3. Solicit employee input — and really listen
Listening might be the most underrated soft skill for leaders. It’s crucial to listen in all directions: to your partners, investors, customers, and employees. And though an open-door policy is a great way to encourage employees to come to you with questions, issues, and feedback, I’d recommend going one step further and taking a proactive approach.
Feedback forms, for example, are a simple and straightforward method for gathering information from employees. When I’m trying to determine employee sentiment on something, I’ll usually browse our feedback form templates, find one that meets my objectives and then customize it. For example, I recently used a form to gauge whether employees found a training session useful. Their comments were insightful and helped us to organize the follow-up training sessions.
My goal with an Employee Feedback Form is to identify an employee’s needs, with an eye toward boosting their productivity, creativity, and satisfaction. It includes questions like:
Do you have any ideas on what the customers say about our services?
What are the things, culture, environment, or policy you would like to change? Please identify them below together with an explanation.
Do you have any ideas on how you would like to be rewarded for a job well done?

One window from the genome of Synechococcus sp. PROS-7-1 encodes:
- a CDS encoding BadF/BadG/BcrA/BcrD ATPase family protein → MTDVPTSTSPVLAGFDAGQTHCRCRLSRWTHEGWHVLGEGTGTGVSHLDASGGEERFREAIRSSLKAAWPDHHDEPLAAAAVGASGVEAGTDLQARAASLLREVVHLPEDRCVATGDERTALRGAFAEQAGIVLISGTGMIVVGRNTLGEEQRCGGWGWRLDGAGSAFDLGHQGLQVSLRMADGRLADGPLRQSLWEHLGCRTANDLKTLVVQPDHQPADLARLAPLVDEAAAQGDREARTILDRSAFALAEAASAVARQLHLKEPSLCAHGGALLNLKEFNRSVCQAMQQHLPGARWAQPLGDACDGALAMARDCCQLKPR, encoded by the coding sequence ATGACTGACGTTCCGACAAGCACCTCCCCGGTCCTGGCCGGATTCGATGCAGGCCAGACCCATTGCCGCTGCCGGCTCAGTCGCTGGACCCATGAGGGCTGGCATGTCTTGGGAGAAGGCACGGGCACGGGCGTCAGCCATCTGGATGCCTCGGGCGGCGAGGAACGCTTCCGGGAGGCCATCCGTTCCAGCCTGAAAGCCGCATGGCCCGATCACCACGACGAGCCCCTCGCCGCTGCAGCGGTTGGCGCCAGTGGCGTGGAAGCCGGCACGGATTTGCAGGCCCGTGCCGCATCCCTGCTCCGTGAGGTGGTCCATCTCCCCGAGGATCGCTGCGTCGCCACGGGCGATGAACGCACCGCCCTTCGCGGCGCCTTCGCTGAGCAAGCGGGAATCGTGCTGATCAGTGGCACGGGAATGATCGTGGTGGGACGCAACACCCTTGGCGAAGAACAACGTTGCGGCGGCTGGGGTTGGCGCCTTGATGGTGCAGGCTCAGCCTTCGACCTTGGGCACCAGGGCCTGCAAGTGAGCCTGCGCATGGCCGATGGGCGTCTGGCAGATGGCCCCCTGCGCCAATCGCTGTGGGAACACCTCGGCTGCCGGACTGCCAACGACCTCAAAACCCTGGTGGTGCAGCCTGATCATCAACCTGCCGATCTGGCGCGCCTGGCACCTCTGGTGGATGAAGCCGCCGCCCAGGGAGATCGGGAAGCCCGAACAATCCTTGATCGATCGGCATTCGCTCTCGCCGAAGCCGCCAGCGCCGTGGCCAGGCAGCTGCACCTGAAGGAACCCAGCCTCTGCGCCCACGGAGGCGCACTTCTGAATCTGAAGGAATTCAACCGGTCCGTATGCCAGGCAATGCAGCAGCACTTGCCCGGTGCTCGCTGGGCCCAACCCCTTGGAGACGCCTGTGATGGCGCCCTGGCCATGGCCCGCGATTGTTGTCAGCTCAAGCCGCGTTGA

And remember: once you collect the information, figure out how to translate that knowledge into new strategies and action items.
4. Ditch the old performance review format
It’s no secret: everyone likes to know how they’re doing. You might be surprised to learn that a recent Society for Human Resource Management survey of managers in the U.S. found that only 2% provide ongoing feedback to their employees. Let that sink in: 98% of managers do not provide ongoing feedback!
The issue may stem from the typical formal review process: a nerve-racking annual sit down which entails a systematic listing of an employee’s strengths and weaknesses. Having sat on both sides of those conversations, I can assure you: they’re not pleasant for either side.
That’s why I’ve ditched the old annual review format and instead, have regular dialogues with all of our employees. We take walks outside of the office, during which we’ll discuss anything from work issues to travel plans. We have small group lunches where we can touch base on projects and I provide high-level guidance.
Of course, we have structured meetings, too. But with these regular, ongoing conversations, I think our employees are never in the dark about how they’re doing.
5. Articulate (and rearticulate) your vision
Let’s assume you have a great team. You made fantastic hiring decisions and assembled a talented group of individuals to whom you can confidently delegate the lion’s share of your organization’s duties.
It still falls on the CEO to continually remind employees of their larger mission and purpose. That’s what keeps employees engaged and motivates them to push on through even the tedious parts of their jobs. Employees want to feel that they’re contributing to a larger, more meaningful purpose, outside the four corners of their daily tasks.
Bestselling author and Dartmouth College professor Sydney Finkelstein writes:
“Articulate a clear purpose that fires your team up, set expectations high, and convey to the group that you think they’re capable of virtually anything.”
And that’s what the best bosses do: through their actions and words, they make their teams believe that together, they can accomplish anything.